The Courier News from Blytheville, Arkansas on August 30, 1952 · Page 8
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The Courier News from Blytheville, Arkansas · Page 8

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Blytheville, Arkansas
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Saturday, August 30, 1952
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Page 8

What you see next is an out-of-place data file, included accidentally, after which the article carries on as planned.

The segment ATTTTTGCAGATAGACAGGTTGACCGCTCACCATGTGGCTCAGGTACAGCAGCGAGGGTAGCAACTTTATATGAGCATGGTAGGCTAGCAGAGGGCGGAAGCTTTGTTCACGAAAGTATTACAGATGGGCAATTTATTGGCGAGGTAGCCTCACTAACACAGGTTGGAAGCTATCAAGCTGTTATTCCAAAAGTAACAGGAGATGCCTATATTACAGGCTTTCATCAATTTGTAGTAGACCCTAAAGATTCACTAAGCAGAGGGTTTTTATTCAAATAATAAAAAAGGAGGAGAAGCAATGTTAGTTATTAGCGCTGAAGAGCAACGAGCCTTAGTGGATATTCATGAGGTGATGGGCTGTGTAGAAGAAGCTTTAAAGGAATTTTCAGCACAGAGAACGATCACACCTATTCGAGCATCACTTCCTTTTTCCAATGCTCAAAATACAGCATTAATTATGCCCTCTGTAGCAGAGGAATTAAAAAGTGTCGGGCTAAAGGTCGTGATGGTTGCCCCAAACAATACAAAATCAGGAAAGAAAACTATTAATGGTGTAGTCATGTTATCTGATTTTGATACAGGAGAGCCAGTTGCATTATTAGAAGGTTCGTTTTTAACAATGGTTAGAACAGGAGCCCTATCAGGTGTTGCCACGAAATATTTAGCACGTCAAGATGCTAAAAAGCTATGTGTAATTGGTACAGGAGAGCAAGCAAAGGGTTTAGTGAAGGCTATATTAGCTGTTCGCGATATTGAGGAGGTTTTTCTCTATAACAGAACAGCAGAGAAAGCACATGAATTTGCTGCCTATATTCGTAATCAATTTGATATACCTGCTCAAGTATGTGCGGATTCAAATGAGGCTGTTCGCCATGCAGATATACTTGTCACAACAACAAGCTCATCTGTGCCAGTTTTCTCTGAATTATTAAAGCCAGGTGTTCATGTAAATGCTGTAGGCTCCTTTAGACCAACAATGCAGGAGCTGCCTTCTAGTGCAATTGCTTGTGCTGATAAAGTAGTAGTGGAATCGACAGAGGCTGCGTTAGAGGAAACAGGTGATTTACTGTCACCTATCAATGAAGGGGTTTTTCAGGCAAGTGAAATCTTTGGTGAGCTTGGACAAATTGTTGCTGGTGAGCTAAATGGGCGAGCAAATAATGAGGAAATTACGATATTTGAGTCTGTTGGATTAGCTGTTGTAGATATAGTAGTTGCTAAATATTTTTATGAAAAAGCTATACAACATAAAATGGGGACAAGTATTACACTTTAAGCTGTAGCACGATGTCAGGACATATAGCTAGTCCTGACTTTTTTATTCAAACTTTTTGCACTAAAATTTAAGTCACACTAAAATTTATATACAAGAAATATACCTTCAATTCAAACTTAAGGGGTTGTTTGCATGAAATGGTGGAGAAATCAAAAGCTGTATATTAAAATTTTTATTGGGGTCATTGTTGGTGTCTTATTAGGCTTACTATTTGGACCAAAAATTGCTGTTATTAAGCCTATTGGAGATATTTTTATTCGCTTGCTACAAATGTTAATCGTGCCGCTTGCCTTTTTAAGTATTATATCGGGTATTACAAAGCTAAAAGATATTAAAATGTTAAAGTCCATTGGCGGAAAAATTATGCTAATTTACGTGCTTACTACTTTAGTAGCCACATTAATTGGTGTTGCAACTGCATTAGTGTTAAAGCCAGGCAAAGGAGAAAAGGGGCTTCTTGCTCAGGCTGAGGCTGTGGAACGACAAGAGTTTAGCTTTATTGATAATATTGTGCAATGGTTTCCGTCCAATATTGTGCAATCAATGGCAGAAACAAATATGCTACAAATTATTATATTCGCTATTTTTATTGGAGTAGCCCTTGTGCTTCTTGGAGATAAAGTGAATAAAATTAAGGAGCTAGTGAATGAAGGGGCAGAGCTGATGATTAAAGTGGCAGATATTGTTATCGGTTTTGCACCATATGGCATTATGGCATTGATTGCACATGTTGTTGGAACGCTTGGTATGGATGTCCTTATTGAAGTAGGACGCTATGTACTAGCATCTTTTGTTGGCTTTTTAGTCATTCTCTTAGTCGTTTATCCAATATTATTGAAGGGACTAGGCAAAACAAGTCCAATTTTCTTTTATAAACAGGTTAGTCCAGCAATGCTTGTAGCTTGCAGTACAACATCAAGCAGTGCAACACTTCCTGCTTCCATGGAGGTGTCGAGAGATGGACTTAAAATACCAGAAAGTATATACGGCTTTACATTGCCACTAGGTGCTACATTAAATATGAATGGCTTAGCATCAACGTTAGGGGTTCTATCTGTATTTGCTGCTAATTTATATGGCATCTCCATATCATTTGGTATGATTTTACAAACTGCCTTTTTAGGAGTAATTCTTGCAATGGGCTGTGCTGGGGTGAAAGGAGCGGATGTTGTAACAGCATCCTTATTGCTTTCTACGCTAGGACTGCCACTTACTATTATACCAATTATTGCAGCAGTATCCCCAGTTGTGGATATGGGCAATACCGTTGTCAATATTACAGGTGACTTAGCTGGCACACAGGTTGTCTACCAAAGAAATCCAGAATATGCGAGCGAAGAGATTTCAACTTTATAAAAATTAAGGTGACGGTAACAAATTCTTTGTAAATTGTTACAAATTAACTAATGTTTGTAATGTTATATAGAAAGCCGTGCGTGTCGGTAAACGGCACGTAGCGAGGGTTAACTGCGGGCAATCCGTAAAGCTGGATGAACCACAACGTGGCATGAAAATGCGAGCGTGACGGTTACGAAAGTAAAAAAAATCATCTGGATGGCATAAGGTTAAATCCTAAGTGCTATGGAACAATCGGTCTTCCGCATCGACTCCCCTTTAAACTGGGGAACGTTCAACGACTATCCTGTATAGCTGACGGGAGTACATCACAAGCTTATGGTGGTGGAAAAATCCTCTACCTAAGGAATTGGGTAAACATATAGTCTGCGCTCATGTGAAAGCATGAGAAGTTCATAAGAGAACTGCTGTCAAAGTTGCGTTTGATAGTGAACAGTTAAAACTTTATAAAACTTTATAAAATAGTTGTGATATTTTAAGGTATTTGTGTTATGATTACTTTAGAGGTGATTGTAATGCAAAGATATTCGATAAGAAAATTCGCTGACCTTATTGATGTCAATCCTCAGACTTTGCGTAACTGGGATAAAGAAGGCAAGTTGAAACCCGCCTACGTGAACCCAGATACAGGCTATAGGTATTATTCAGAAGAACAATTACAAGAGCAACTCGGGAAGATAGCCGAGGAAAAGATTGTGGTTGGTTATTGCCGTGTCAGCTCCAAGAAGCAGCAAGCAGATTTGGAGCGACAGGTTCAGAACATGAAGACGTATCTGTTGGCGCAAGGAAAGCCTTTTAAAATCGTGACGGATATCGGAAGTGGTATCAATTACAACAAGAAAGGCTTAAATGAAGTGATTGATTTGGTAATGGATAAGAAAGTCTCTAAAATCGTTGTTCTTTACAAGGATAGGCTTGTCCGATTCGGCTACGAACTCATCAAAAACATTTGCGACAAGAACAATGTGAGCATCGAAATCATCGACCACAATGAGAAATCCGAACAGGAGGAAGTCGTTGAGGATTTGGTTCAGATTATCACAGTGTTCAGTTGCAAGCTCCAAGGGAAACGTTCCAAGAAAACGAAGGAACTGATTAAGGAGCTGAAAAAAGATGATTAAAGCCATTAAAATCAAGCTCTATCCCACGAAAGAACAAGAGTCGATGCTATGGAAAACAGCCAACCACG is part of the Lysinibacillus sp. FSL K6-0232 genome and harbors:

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PAGE EIGHT BLl'J.JiKVJ.L,l,t; HAL BOYLE COLUMN— If You Would Succeed, Then Keep on Pitching Those Curves' —Monroe NEW YORK C3—Girls, our success formula for today is simple: "Stay In there and keep pitching thoso curves." The symbol of this vibrant mnxim is Marilyn Monroe, who has proved an ambitious girl doesn't have to come to the big city to get ahead. She can do it in her own home town. At nine Marilyn earned live cents a month spending money setting (abies In a Los Angeles orphans home. At 24, in the nearby film studio where she now has to wait on nobody, she draws down $750 n week. In Hollywood, where she Is rated ns one of the most sultry discoveries since the late Jean Harlov;, this naturally is considered peonage. j "They keep saying that one of these days they'll tenr up my contract and write me a better one," she said. "And one of these days I wish (hey would." "They keep me so busy." she complained, "sorry I'm so late," She turned her wide blue eyes on me, and I had an uneasy feeling they \vould melt ami drip on the table. Then she sat down beside me-real close-ami I had an uneasy feeling that maybe I'd melt. "I was having my hair fixed in my hotel room, nnd all 1 had on was a towel," she snid, and •dded carefully—"a Email towel. Some repunars were on Iho olh«r side of the door nsking mo questions. And such questions! They wanted to know if I knew how many stomachs a cow had, anil they seemed real surprised when I gave them the right answcr- ffur. "Then they asked me if I knew what heal was? I told them Bure- Heal is something that is generated. Isn't that rightfo Marilyn, who recently was In a film called "Monkey Business," rather enjoys people who take her for a real life dumb blonde. Sh« is dumb the same way Mae West Is. At the moment she Is rather amazed by Ihe public interest In her disclosure Hint she never wears brassieres, girdles or nny< other form of underclothing, and sleeps raw except for a nightly dab of pei'fume. "It's more comfortable not to wear underclothing, ami I don't like to feel, wrinkles," she Bald, "What's KO unusual about that? You must know n lot of girls who do the same thing-ami who put on perfume before going to Bleep." Editor's Note: If Boyle does, he never mentioned it before. Miss Monroe feels most American women should follow her example and emancipate thamselves from bras, corsets, and girdles. K E B P PITCHING — If you want to get ahead in tha world, "keep those curves pitch i n g," says Marilyn Monroe. "Sex? I never gave it a second thought,' she says. (NBA Photo) "But, first, some of them ought to exercise," she snid, "in order to be ... to be ... you know . . firm. I exercise with light weights myself. "I Ho on my back with my arms overhead nnd lift the weights 15 times. It Is a kind of pull against gravity. I guess. I used to wnlk a Jot. too. Walking up a steep hill is the best tiling for a woman's legs." But what about Ihe subject on the minds of 10 million girls this leap year—how to calch a husband? Marilyn, whos6 own mar- , AUUUOT 30, Southeastern States Alerted For Hurricane MIAMI, Ma. W) —' Hurricane warnings were hoisted along a 260 mile stretch of Atlantic coastline between Fernandina, Fla., and Georgetown, 8. C,, today for a dangerous Atlantic hurricane moving slowly toward land. The center of the savage tropical disturbance was located about 110 miles east of St. Augustln, Fla., at 9 a.m. (EST). It was moving slowly northwestward at. about 10 mites per hour, packing winds of 80 to 00 mlks per hour. The advisory warned lhal "this Is an emergency" and said tei-sely: "All Interests on the Georgia and South Carolina coasts should take immediate hurricane precautions." rlage at 18 didn't last, gave two simple rules: "1. A girl should follow her Instincts. "2. That will about take care of Ihlui's, 113 Instincts are important," As for sex a current events topic most movie stars and baseball players usually have opinions on, Miss Monroe said: "Truthfully, I've never given it a second Ihought." And she was gone before I thought of asking her what her first thought was. U.S. Korean Casualty List Climbs Higher By A. T. COLDBF.RG UNITED NATIONS, N. Y. (m — Casualty figures for United Nations force* In Korea are climbing steadily, reflecting bitter fighting waged during the deadlocked truce talks. an Associated Press survey showed today. Dead and wounded for the 17-na- tton force fighting under the U. N. flag now total 262,421, an Increase of 39,288 »ince an AP survey In April. Orerall casualty figures. Including dead, wounded and missing, total 384,809. (/ Ships Search For Survivors Of Navy Tug TOKYO (/n^-Three U.S. warships Jegnn an almost Immediate search last Wednesday midnight for survivors of (he Navy tug Snrsl, which hit n mine off Korea and sank without a chance to call for help, (lie Navy said today. Quickness of the search probably was largely responsible for 82 of the lug'a !)7 crewmen being saved. Four of the survivors—duo at the Snsebo Navy Base, Southern Japan today—-were seriously hurt. Sparkmon 'in Accord' On Civil Rights Viewi CJOCAOO (fl>)—Ben. John Spnrk- rnan, Oov. Adlal Stevenson's Southern, running mate, says he la "completely In accord" with the Demo- ..cratlc presidential candidate's rlews on civil rights. The Democratic vlce-i>resi!lenttal candidate said yesterday he's cer- win a workable civil rights program can be drafted by "men of good will" but declined to discuss specific . proposals. The Alabama senator stopped In Chicago en route to address the National Convention of the American Veterans of World War II (Amvcts) at Grand Rapids, Mich., tonight. Man It Fined $10 \ On Check Charge Robert Smith was fined $10 and eoslB in Municipal Court this morning on a charge of overdrnfllr.g and oblalning money under folse pretense. Smith was charged with giving a worthless check in the amount of S5 to the Hubbard Hardware Company here last week. 'Checker Association Plans Annual Meeting Tlie Ark-Mo Checker Association will hold i(s seventh annual meet- Ing at the Dunn Hotel In Poplar Bluff, Mo., Sept. 7, it. wns announced today by Luther Young, secretary. An election of officers will be held and a championship tournament staged, which this year will be played on tlie "go-ns-yoii-plcase" stylo, Mr. Young raid. Tlie meeting will bechi nt 0 a.m and all players must furnish boards 1 and checkers, he said. i Arkansas Losing Its Top Wage Earners, Economic Report Says WAR IContlnued from Page 1) 250 of the record 1,443 Individual flights over Pyongyang wns shot down. In its summary for the week ended Friday, the Air Force said three U. N. planes were lost to griund fire and one lo unexplained causes the past seven days. Whether they were on the Pyongyang raid wns not disclosed. Seventeen Jiipnn-bascd E29 Su- perforls last night followed up the three-wave Pyongyang assault with a raid on newly repaired Red power installations nt'the ChangJIn Ueser- voir In Northeast Koren. 101 Tons of Tlombs A U. S. Marine filer on the Pyongyang smash snid his squadron poured 101 tons of bombs on an im- dorBronml meeting place for hli;l Red oflcials, Ihe supply nrca for Pyongyang radio. Red Army headquarters, the Communist Department ot Justice and oilier targets on tlie capital's mum street. Missco HDC Members To Attend State Meet Six Norlli Mississippi County Home Demonstration Club members nnd Mrs. Gertrude B. Holl- mnn. home demonstration agent will leave Monday for Foyctlcvllls to ntteml the Stale Home Demonstration Club Council. Miikini; tlie lri|> with Mrs. Holl- mmi will \if Mrs. Forrest Moore, county co. .cil president; Mrs. Aaron Williams, county health leader: Mrs. nob Vouch. Mrs. Mary KiTnpe ami Miss Bobbyc Jean Evrd. The state 1 council mcrllnu Is scheduled for Tuesday through Friday. LITTLE HOCK Iffl — Hie top wage- earners of Arkansas are migrating to other stales, and the population of the very young •— under 15 — and the old — over CO — is on the upswing. This Information Is contained in ihe current business report of the University of Arkansas' Bureau of Business and Economic Re search, which sees the trend as an emplicatlon of "larger burdens to be borne by the taxpayers." Tlie Bureau says that population losses In Arkansas during the past 10 years have been concentrated In the 15 to 35-yenr-old age bracket. "These are among (he more productive members of the labor force," the report said, adding that their loss may be ntrlbuted "to better economic opportunities In other area." Concerning the Increase in population of the young and old, the report said that higher taxes "can be expected to extend in the future." "The problem of overcrowded school has been of primarv concern to cilucntinnal authorities nnd public officials since the war...at the same time society has become more conscious of Ihe problems of Ihe aged." In other .fields of ^survey, the bureau said employment had declined in the agriculture, forestry nnd fish industries from 1910 to 1050. Construction expenditures this year indicate that Industry may full below. 1951 expenditures; cash receipts fiorn f-'r.fpi marketing were 10 per cent higher than for the siime period In 1951. But crop prospects for the state ace 10 per cent below Inst year's production, the report said. It said the summer drouth may seriously effect farm Income during the coming months. You Can't Blame Farmer for Higher Prices, Agri Department Claims fiend Courier N'cvvs Classified Ads. Big Labor Day Celebration Fairgrounds Amusement Park, .Memphis Hear SUM RHODES and his Mountaineers Hv 3 liig, Free Variety Shows, at :i:.'50, 7. and 10 p.n By OVID A, MARTIN WASHINGTON «>) — Any recent Increase in the family food bill- now nt_s;ji:ccor(l high level—cannot be blamed on farmers. Agriculture Department officials said today. These officials cited a department report 'Issued late . yesterday which showed that the general level of prices paid' farmers In mkl- Augusl was unchanged from mid-! July. In fact, farm prices have gone' up only 1 per cent durine the past year. Officials also pointed out that \vliile retail food prices have been ' reported by the Bureau of Labor Statistics to be at an nli-tlmc high.! prices received by farmers are at about 0 per cent below the peak ! readied in February of last ycnr. The drought which nlfectcd wide areas during July and early August !iad_llitlc if any effect on [arm I prices. Sonic government officials had expressed concern that the dry weather could cause sharp advances in both farm nnd retail food prirc-:;. Ofticlals s:ml that if present generally favorable weather conditions continue. lot:il farm proclucllon would be brgcr than expected. Tills coulil caM.sc a modest decline in • tm-m priies during (lie mouth;; i ahead. j The farmers' economic situation was a little le:s favorable In mid-I Aviiiu.st than in mid-July because his inice.i ».; a vvliolr ilUl not- RITZ THEATRE Manila, Ark. change, and prices he paid for goods and services used In farm production and in family living went up a third of 1 per cent. Quite n number of farm products brought prices below the level declared by law to be equally fair to farmers and those who buy their products. In this class were "wheat. rice, corn, peanuts, tobacco, wool, barley, dry beans, cotonsced, flax- •;occi, oats, hogs, eggs, and citrus fruits. Products which brought producers prices nt or above the fair level mrity included cotton, potatoes, bultcffat. milk, rye. sweet potatoes, beef cattle, veal calves and lambs. Nam II Protests POW incidents MQNSAN, Korea—North Korean Gen. Nam II, senior Red armistice negotiator, protested today In a letter lo the United Nations the death of one Communist and Injury to 20 others in U.N. prison camps since Sunday. The letter accusing the U.N. of mistreating captured Reds was delivered by slaff officers to Pan- munjoin. U.N. officials said (he letter would be forwarded to higher authorities, presumably Tokyo. The U.S. Eighth Army Friday reported that the death and one injury occurred Sunday when fall- Ing rocks set off a dynamite charge at a work site near Munsan, Korea. Twenty-five prisoners were injured In brief clashes with U.N. guards. • will b* on hand when awards are made lo th« world's top cotton pickers. Already assured as entries are Ml.se Blytheville of 1952. Shirley King, and this year's Miss Jonesboro, who has made a habit of collecting beauty titles. Mise Kenward finished among the top in the Miss Arkansas contest, was queen of the White River Carnfva! snd was selected Miss Hadio Appreciation Day In St. Louis. No registration tee will be charged. j A tea will be heM for entrants'! on the day of the contest and they | will be entertained with a dinner! that night. Beauty contest winners from 10 Arkansas towns have already informed the local committee they will enter the event, Mr. Smith pointed out. It is the first time a beauty contest has been held wtih the National Cotton Picking contest and Contest Chairman J. L. Westbrook said today that present plans call for making It an annual affair. Entry may be made by writing E. R. Smith. Box 707, Blythcville. Obituaries HIGHWAY (Continued from Page 1) Johnson. The Commission first decided lo delay any action on purchase of the graders, which had been criticized because the Commission In nsktng for bids specified the brands that they wanted. However, Roy C. Martin of Ft. Smilh said Ihe graders were a "dire necessity" and obtained approval of a motion to rescind the delaying vote. The Commission then accepted bids on the equipment from all six of the bidders despite the brand of the bidder's grader. Ally. Gen. Ike Murry has been asked to rule on the legality of "name brand" buying by the Com mission. The 30 automobiles purchased Included lo Chevrolels from Crawford Motor Co.. at Benlon; 10 Pords from Cogswell Motor Co of Russellviile and 10 Plymouth; from Barham Motor Co., of Menu NCPC Police Capture Hungry Bad man Martin in South St. Louis I l! ! ;!,'; Albert Bollard Of Manila Dies Services for Albert Ballard. long-time resident of Manila who died yesterday In a Detroit hospl- (al, will he conducted at 2:30 p.m. tomorrow in the Manila Methodist Church by the Rev. lee Cate. A former Manila merchant, Mr. Ballard had been in Detroit nbout three weeks. He had lived in Manila since 1918. Survivors Include his wife. Jane Ballard; four sons, George Bal- lartl of Arkadelphia, Will Ballard and Perry Ballard of Manila, and Leonard Ballard of Detroit: and five daughters, Mrs. Pearl English and Mrs. Bessie Stokley of Manila, and Mrs. Nova Nowlin, Mrs. Lela Grain and Mrs Ethel Smith of Detroit. Burial will bo In Manila Cemetery. Cobb Funeral Home is In charge. Glide Infant- Dies Services for Charles tklwird Glide, four-day-oid son of Mr. and Mrs. Orval Gude of Blytheville who died at Walls Hospital here this morning, will be conducted at 2 p.m. tyjnorrow in the Cobb Funeral Home Chapel by the Rev. p. H. Jernigan. The child Is also survived by o brother. James Ronald, and a sister. Mary Evelyn. Cobb runeral Home is in charge. ST. LOUIS Wl — William Merle Martin, one of the FBI's ten most wanted criminals, was caught without a struggle by police here early today soon after hunger had lorced him from rugged country where for two days he had eluded capture. The 42-year-old Martin, haggard and weak from hunger, was head- Ing Into Stl Louis In a car he had stolen from a deputy sheriff's garage in nearby Jefferson County. The police already had been tipped he had stolen the car. Wilh drawn pistols two policemen on motorcycles and two in a .squad car edged him to Ihe curb. It was shortly after m;c*Ri(?ht. "Well finally you got me. I'm unarmed, Don't shoot," Marlin said weakly. Martin's arrest came a few hours after another man on the FBI's most wanted list was cap- lured at Texas Cily, Tex. Taken into custody there was Joseph Franklin Bent, Jr., 28. Martin was gashed and bruised -Tom ills wild flight through woods and over rocky countryside where he had been hiding. His trousers were ripped off below his knees. He was coatless and he had only $20 in his pockets. He told police he hadn't eaten since Wednesday noon. He had eluded bloodhounds, FBI agents, state highway patrolmen, police, railroad detectives and armed farmers since the hunt lor him began. He had hidden by day and crawled and stumbled over the rugged country in the dark to the little town of Cedar Hill 17 miles from where state highway patrolmen forced him to ditch a stolen car around midnight Wednesday and take to a cornfield, 33 miles west of here. At Cedar Hill he waited In the woods until darkness. Then he quietly slipped into Deputy Sheriff Thomas Powell's garage last night. The keys were in the ignition of Powell's car. From his bedroom window Pow- eil saw Martin backing his car out and telephoned tlie state highway patrol. The alarm was sounded, When Marlin drove slowly into §t. Louis Ihe police were ready. Martin, handcuffed and heavily guarded, was treated at a hospita.1 for cuts before he was taken to police headquarters. Under ques- turning, the red-haired Marlin said he had been in such "a damn big hurry" that he actually didn't know where lie had been during the hunt. Martin said he arrived hera Wednesday night in a car he had stolen in Birmingham Ala., and ditched when the highway patrol gave chase. "When I jumped out of (he car nnd ran into the cornfield, that was as close as they ever came to me until now," Martin said after his capture. • A farmer reported fMntf Wednesday night at a man they believed to be the criminal. "I never saw any search party and not one shot was fired at me. If that guy shot at anybody it must have been one of the farmers around there." He told how he could hear the bloodhounds baying as he lay in the darkness but "You can always walk around them." He said the worst part of his grim hide-and-seek with Ihe officers was not being able to smoke. Martin said he was unarmed when he made his flight into the woods because he had lost his revolver two weeks ago In Tennessee. He explained he had dyed his hair black but that he hadn't done a very good Job. It was streaked when he was caught. Negro Deaths Tom TraYis Fune •uneral arrangements for Torfjfcx Travis, 85, who died at his honicfv' near Reiser yesterday afternoon after suffering a stroke while picking cotton, are incomplete pending arrival of relatives. Survivor.! include his tvi/e, jim- ethel Travis, and 12 children. W. F. Cobb Funeral Home Is in charge. Negro Demo Is Elected ' LITTLE HOCK IfPi — I. S. McClinton of Little Rock, is the new president of the Arkansas Negro Democratic Association, succeeding Dr. J. M. Robinson, head of the organization for nearly 25 years. YOU* FRKMBLT THEATRE AIR CONDITIONED BY REFRIGERATION Read Courier News Classified Ads. Boy Jailed for Try at Duping Widow with Letter from-'HST' Dierks Shortage Totals $285,QOQ WASHINGTON W>—The Federal Ofpopit Insurnnce Cnroornt!on snvs (!it> fhorl'iie nt t!'c B-nk of Dlcrks now totals $255.000, the agency Is jirepnrlpi; to set up a banklnc; service fur deoositors in the liltle Arkansas town. Tile FDIC said the bank will rc- OTOll Tuesday as a branch ot the Horatio (Ark.) st.ile n.vilr under a plan approved by the frrteral aircncy and ftatc Banking Commissioner Ert McKinlcy. DENVER M')--The FBI jailed a 16-year-old Basin, Wyo., boy yesterday and charged him with "impersonating a federal officer— tu wit, Hirr; 1 S Truman. CU»' nsmi, George 0. Burton s»!d the boy. whose name- was withheld, attempted to dupe an 83-year-old widow of $2,000 by mailing her a letter purporting to be from President Truman. Burton said the letter was mailed from Plymouth. Mich., after the boy ran out of funds there on * hltih-lilklng trip. Previously the boy had obtained S2CO from the widow by calling at htr home and posing as an, agent of the "U. S. Secret Hanger Service" who needed the money to fight communism. The boy wns bound over for trial in an appearance at Basin before U. S. Commissioner J. R. Bnrnwell. However, Burton said he may only face standard delinquency charges. The FBI said the boy wrote this letter: "Tills Is very Important letter from me, the President of the United States of America. "I am asking a great favor from you. Read every word of this: "There is a hoy in Plymouth. Mich., where I am at. He has no legs nor no arms and I was in hopes that you would send this boy J2,000.00 (two thousand dollars for new arms and legs which were shot off fighting for his country. "Do not let anyone else read this letter or you will get into plenty of trouble. "Please send the money right away as soon as you get tills letter do not wait one day to send "Yours, truly, "Harry S. Truman "I'rcs of U.S. "P. S. Send It right away. "Burn this envelope and letterl" N-o Admission Charse lo Park. Park O r rn Monday, I p. SATURDAY "BORDER OUTLAWS" \Vilh Spade Conlev Air Conditioned By Refrigeration "Your Cnnimunity Cenlcr" MANILA, ARK. Malinccs Snt. & Sim. I'honc 5S Saturday Owl Show "MA and PA KETTLE" wilh Marjorio Main and Percy Kilbricle SUN - MON - TUB " KING KONG" with Robert Armstrong Fay Wray, Bruce Cabol SATURDAY DEAD MAN'S TRAIL" Johnny Mack Hiown Jimmy Kllison Saf- Nile Owl Show "MUMMY'S CORPSE" with Lon Chancy MCX Phone 4621 — Show Starts Weekdays 7:00 — Sal.-Sun. 1:00 Always a Double Feature SATURDAY DOUBLE FEATURE // ACOi.uvaiAricn.titE STORM OVER WYOMING"- A Cowboy Picture with Ti'm Holt SATURDAY LATE SHOW—11:30 P.M. Cartoon and Daredevil Serial SUNDAY - MOMMY "SKIRTS AHOY" wilh Kslhcr Williams SUNDAY & MONDAY—2 HITS nn|.i'A i 1IJL " CHIIIES HWf POWElL-ADAMS-DmKE.HULL *^i »'•• • •- JCWCL ROBBER -* SOSfMrnDeCHtP-TOXHTIW A IfcMiul lfi;emi!«!l rV.tiw CARTOON and SHORT SATURDAY, AUG. 30 "Old Oklahoma Plains" Rex Allen SAT. Midnighf Show Advance Showing Starling At 10:30 P. M. "Affair in Trinidad" SUNDAY a, MONDAY •N IS BACK.., with that man from